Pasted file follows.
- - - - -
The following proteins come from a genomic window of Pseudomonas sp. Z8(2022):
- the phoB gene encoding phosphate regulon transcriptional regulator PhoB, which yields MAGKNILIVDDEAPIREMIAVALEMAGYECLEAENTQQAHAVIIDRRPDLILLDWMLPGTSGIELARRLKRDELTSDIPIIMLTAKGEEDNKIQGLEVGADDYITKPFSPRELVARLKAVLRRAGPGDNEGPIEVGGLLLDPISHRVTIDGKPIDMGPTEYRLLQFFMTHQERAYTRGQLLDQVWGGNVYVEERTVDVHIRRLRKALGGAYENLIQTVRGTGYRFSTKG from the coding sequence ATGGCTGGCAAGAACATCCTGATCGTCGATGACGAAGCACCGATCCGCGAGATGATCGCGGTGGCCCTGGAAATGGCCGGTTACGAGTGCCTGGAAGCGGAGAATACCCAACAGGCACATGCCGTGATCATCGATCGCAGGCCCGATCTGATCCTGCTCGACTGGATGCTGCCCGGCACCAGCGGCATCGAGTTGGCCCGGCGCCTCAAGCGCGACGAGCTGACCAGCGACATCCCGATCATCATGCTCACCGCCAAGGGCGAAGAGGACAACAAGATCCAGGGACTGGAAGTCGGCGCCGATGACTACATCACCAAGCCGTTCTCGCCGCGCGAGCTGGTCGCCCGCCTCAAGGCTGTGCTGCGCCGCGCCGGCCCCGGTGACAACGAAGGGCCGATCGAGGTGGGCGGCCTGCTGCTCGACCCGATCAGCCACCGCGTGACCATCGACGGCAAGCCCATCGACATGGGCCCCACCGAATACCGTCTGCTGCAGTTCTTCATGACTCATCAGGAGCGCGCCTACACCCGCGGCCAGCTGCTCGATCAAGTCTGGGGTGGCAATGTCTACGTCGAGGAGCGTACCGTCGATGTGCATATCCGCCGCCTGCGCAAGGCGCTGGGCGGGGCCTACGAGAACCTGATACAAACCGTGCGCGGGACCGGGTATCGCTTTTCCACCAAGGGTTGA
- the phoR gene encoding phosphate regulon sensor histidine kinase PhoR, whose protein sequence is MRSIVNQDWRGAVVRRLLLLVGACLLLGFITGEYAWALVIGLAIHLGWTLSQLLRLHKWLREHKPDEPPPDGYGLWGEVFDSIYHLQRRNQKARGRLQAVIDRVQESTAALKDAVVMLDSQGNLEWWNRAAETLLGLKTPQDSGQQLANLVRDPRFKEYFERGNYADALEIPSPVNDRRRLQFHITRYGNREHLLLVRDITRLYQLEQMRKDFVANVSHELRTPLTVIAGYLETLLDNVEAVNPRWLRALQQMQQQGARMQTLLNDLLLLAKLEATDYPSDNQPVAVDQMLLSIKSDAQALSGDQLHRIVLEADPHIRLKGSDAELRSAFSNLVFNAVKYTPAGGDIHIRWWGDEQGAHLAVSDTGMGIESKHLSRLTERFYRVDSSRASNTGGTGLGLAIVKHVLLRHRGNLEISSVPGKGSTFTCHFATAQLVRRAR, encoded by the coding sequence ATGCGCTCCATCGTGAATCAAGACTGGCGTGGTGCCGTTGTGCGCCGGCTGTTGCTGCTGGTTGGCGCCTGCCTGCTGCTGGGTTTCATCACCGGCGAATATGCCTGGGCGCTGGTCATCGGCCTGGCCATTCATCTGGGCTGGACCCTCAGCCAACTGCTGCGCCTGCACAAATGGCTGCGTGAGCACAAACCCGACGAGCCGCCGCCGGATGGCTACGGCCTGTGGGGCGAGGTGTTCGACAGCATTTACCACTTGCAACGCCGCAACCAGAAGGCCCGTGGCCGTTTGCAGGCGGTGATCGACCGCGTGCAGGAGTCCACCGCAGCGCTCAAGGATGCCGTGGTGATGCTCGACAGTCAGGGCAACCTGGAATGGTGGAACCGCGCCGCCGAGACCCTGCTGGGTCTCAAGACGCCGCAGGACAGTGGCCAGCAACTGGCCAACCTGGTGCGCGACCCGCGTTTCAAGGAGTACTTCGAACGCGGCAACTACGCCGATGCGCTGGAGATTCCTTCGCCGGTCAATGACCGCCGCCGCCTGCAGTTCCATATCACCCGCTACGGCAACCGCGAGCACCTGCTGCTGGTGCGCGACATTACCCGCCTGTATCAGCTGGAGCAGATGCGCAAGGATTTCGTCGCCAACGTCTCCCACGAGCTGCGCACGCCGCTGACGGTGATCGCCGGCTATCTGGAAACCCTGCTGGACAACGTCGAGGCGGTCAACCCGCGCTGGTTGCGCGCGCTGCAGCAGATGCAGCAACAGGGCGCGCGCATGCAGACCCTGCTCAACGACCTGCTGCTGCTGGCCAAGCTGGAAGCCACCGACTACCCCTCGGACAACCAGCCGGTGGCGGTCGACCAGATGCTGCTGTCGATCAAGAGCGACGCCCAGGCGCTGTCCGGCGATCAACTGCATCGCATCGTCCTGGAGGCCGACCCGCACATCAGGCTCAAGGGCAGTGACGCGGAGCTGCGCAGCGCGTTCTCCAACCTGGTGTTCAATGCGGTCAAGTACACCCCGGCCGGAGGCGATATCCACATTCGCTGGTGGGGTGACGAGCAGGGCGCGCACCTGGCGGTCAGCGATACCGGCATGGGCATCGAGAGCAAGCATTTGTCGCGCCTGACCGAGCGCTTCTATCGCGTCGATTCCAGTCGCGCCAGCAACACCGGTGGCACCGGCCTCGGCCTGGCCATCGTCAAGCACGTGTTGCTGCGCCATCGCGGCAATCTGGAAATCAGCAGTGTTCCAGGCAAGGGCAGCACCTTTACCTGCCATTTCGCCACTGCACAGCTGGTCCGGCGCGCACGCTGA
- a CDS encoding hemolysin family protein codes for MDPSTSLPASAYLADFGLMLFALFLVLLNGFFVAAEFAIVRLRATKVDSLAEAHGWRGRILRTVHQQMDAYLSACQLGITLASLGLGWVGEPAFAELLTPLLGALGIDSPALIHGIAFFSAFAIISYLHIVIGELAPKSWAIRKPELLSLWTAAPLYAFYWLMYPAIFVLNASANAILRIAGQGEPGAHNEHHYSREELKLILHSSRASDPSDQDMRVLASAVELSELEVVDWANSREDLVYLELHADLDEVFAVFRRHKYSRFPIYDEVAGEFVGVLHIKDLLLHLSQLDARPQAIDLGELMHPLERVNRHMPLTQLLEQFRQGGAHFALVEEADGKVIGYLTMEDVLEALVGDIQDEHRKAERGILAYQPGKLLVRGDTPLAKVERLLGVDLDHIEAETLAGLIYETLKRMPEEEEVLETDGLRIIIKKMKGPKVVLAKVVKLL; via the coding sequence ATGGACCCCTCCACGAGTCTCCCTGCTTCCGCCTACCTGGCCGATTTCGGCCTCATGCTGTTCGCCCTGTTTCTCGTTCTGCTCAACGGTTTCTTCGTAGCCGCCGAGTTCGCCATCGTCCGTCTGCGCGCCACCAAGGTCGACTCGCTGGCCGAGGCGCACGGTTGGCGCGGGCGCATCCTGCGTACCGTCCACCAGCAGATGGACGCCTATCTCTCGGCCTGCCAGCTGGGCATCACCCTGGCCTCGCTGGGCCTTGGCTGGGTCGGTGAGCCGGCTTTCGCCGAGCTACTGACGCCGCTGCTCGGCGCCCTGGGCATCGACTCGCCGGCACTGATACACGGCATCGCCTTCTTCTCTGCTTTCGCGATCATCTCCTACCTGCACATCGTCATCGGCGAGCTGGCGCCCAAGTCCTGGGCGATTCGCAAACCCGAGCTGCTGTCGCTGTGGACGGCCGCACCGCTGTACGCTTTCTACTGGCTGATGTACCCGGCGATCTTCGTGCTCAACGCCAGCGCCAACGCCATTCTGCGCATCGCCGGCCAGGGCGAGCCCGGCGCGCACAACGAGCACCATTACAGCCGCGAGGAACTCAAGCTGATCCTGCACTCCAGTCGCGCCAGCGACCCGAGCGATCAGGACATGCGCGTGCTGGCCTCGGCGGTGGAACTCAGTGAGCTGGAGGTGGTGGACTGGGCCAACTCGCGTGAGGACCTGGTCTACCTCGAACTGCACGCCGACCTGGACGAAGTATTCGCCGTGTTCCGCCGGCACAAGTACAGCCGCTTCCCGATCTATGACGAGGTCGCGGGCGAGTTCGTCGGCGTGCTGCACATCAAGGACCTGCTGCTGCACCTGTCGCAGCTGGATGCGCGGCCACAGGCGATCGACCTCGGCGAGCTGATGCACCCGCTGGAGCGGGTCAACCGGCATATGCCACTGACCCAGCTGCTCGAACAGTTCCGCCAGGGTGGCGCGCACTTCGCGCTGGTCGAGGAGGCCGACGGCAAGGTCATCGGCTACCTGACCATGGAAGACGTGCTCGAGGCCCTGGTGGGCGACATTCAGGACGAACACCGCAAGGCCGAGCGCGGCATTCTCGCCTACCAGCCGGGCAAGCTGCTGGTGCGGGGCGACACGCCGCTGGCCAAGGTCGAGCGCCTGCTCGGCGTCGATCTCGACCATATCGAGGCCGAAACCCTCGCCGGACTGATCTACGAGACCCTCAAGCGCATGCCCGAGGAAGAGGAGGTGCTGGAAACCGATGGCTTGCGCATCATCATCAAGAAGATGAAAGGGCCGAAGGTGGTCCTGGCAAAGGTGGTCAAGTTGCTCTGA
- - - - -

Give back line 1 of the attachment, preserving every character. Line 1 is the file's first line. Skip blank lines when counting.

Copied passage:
The following proteins come from a genomic window of Pseudomonas sp. Z8(2022):